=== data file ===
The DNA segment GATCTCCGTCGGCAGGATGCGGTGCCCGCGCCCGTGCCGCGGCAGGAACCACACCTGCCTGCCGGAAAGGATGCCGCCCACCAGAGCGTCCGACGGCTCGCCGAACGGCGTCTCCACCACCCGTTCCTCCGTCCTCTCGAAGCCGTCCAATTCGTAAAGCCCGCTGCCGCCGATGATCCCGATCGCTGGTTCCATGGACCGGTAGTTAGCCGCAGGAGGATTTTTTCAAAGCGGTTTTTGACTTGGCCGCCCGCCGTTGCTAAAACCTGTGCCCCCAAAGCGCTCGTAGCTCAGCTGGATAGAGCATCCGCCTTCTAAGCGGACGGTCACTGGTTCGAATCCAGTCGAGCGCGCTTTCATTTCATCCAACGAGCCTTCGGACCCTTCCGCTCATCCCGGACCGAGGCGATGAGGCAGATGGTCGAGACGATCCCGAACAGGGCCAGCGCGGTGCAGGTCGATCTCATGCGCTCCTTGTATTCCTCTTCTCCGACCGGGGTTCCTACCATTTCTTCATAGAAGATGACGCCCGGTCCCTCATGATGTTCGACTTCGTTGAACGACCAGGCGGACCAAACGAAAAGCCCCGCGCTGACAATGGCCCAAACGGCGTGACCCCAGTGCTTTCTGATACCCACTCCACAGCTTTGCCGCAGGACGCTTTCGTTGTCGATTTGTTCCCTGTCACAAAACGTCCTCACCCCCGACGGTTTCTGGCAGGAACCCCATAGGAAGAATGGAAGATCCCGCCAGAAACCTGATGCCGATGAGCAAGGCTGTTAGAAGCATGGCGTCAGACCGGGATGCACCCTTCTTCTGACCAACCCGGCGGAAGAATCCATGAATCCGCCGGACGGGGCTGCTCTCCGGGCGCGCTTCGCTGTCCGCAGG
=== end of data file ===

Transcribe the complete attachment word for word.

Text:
The DNA segment GATCTCCGTCGGCAGGATGCGGTGCCCGCGCCCGTGCCGCGGCAGGAACCACACCTGCCTGCCGGAAAGGATGCCGCCCACCAGAGCGTCCGACGGCTCGCCGAACGGCGTCTCCACCACCCGTTCCTCCGTCCTCTCGAAGCCGTCCAATTCGTAAAGCCCGCTGCCGCCGATGATCCCGATCGCTGGTTCCATGGACCGGTAGTTAGCCGCAGGAGGATTTTTTCAAAGCGGTTTTTGACTTGGCCGCCCGCCGTTGCTAAAACCTGTGCCCCCAAAGCGCTCGTAGCTCAGCTGGATAGAGCATCCGCCTTCTAAGCGGACGGTCACTGGTTCGAATCCAGTCGAGCGCGCTTTCATTTCATCCAACGAGCCTTCGGACCCTTCCGCTCATCCCGGACCGAGGCGATGAGGCAGATGGTCGAGACGATCCCGAACAGGGCCAGCGCGGTGCAGGTCGATCTCATGCGCTCCTTGTATTCCTCTTCTCCGACCGGGGTTCCTACCATTTCTTCATAGAAGATGACGCCCGGTCCCTCATGATGTTCGACTTCGTTGAACGACCAGGCGGACCAAACGAAAAGCCCCGCGCTGACAATGGCCCAAACGGCGTGACCCCAGTGCTTTCTGATACCCACTCCACAGCTTTGCCGCAGGACGCTTTCGTTGTCGATTTGTTCCCTGTCACAAAACGTCCTCACCCCCGACGGTTTCTGGCAGGAACCCCATAGGAAGAATGGAAGATCCCGCCAGAAACCTGATGCCGATGAGCAAGGCTGTTAGAAGCATGGCGTCAGACCGGGATGCACCCTTCTTCTGACCAACCCGGCGGAAGAATCCATGAATCCGCCGGACGGGGCTGCTCTCCGGGCGCGCTTCGCTGTCCGCAGG